All of us use Ethernet technology every time we connect via network cable to our router or switch. Thanks to Ethernet, we have the possibility of connecting different devices such as routers, switches, smart TVs, desktop and laptop computers, IP cameras and a large number of devices, in order to exchange information between all of them. However, you may have never wondered where Ethernet was born and why exactly it is called that. Today in this article we are going to explain where it is born and why it is called that.
What is Ethernet technology
Ethernet technology is the current standard for local area networks for network devices such as routers or switches, as well as for computers and any other type of device that we are going to connect to the local network. Ethernet technology defines the characteristics of network cabling, defining the requirements, characteristics that it must have and also the speeds that can be achieved in certain scenarios. Within the definition of Ethernet, we also have all the information about how the information is signaled at the physical level, of course, it also takes care of the data frame format at the data link level of the OSI model.
Ethernet technology was taken as the basis for creating the international standard IEEE 802.3, which is what we currently use in any network device. The first version of the 802.3 standard was born in 1983, and during all this time it has been evolving by adding different information in the header field, and that is that they have had to be modified to allow greater speed, the possibility of creating virtual networks VLANs, and also so that there can be compatibility between different types of media (twisted-pair network cable and fiber optics, for example).
The 802.3 standard is in continuous development to improve and add improvements, especially in terms of speed, and we must bear in mind that at first the speed of the first 802.3 standard was only 10Mbps, and now we can have a 10Gbps network in our homes without any problem, making use of the 10GBASE-T standard or its variants to use single-mode or multimode fiber optics.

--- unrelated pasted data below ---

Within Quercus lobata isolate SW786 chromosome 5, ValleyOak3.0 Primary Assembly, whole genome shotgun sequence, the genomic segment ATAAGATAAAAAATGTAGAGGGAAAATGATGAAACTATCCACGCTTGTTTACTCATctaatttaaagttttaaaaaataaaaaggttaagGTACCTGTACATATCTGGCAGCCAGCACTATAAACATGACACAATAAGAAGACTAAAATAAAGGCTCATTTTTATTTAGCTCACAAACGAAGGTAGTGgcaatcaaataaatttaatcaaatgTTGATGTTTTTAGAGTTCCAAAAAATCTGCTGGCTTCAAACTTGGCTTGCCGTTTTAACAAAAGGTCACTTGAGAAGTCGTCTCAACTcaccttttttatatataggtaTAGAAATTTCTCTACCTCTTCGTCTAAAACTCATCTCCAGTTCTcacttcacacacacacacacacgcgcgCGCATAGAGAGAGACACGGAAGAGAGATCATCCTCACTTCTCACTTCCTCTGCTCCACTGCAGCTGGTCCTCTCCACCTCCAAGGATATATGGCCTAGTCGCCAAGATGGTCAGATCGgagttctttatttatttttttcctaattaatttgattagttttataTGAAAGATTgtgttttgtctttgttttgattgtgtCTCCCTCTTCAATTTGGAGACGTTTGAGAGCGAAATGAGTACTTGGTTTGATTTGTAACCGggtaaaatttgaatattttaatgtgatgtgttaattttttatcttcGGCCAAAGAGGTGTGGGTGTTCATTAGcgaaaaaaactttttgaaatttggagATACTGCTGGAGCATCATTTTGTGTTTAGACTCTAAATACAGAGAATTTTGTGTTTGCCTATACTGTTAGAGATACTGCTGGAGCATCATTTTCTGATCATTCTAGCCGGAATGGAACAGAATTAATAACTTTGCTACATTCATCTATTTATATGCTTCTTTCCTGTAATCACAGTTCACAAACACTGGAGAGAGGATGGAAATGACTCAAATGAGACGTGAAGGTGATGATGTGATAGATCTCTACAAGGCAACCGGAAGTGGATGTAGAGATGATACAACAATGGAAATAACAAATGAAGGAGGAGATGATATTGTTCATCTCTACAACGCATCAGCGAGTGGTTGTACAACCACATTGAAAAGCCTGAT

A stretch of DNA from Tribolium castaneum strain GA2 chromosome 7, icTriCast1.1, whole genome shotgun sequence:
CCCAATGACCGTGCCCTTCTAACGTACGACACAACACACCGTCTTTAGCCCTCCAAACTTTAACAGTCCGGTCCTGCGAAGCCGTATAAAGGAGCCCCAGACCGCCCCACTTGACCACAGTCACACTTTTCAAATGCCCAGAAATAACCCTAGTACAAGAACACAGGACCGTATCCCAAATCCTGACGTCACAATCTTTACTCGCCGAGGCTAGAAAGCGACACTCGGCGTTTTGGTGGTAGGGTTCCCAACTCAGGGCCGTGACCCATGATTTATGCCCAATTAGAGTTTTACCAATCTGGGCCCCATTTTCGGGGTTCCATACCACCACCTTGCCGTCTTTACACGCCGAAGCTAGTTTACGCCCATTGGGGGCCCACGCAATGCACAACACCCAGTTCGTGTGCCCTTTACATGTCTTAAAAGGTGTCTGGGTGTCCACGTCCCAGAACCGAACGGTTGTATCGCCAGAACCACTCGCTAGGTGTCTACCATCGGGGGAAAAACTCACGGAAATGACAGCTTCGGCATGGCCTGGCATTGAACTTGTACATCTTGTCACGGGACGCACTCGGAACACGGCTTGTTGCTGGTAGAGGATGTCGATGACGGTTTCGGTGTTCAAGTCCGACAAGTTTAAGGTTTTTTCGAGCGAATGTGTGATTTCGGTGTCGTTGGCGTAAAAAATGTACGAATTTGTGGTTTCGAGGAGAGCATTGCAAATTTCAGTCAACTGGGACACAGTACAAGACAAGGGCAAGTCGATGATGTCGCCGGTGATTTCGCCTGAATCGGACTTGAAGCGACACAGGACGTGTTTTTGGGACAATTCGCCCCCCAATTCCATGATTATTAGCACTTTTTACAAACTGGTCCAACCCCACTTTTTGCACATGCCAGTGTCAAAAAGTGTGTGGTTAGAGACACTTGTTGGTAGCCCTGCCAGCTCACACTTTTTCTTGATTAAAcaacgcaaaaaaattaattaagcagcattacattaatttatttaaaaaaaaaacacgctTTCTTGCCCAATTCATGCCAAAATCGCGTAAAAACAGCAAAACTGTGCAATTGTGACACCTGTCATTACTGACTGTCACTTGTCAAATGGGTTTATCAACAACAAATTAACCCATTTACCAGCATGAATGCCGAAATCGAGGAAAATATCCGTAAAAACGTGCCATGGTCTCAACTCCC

Origin and why it is called so
In the 1970s the researcher Norman Abramson was finishing designing the ALOHA protocol or also known as ALOHAnet in Hawaii, this protocol was a pioneer in networks, and today its operation is still being studied in universities because it is the basis of the popular Ethernet that we use today. The creator of Ethernet was Robert Metcalfe who was doing his Ph.D. at Harvard University working for the ARPANET. Robert, on a trip to Washington, found a scientific article on how ALOHA works, and thought about how this protocol could be improved and wrote an article describing a protocol that greatly improved ALOHA’s performance.
This article was the basis for his doctoral thesis in the year 1973, which is when Ethernet was born. The basic idea of Ethernet was very basic, before the stations (computers) transmit the information, they should detect if the channel was already in use, in case there was a carrier then it would wait a certain time until it finished. Each station would be continuously monitoring the physical medium to know if a collision occurred, and therefore, data loss. In the case of a collision, the transmission would be stopped and it could be retransmitted later without problems. This collision detection and avoidance protocol is what would later be known as CSMA/CD (Carrier Sense Multiple Access with Collision Detection), one of the most important parts of Ethernet and greatly improved performance compared to ALOHA.
In 1972, Robert moved to California to work at Xerox’s Palo Alto research center, where he finished developing and testing the technology he had just published in his thesis. The new network was called Alto Aloha Network, along with David Boggs, little by little improving the network protocol, but this new protocol will not only work on Xerox equipment, for this reason, he decided to call it Ethernet.
Ethernet comes from “ether” which refers to the (now abandoned) physics theory that electromagnetic waves travel through a fluid called the ether, which was supposed to fill all space. Xerox filed the patent application that listed Metcalfe, David Boggs, Chuck Thacker, and Butler Lampson as inventors. In 1979 Meltcafe left Xerox to form his own company called 3com, and convinced DEC, Intel, and Xerox to work together to promote Ethernet as a standard that any company could use. Xerox agreed to give up its registered trademark, with the aim of becoming a standard, in this way, in 1980 the first public standard was launched with all the specifications and details of its operation.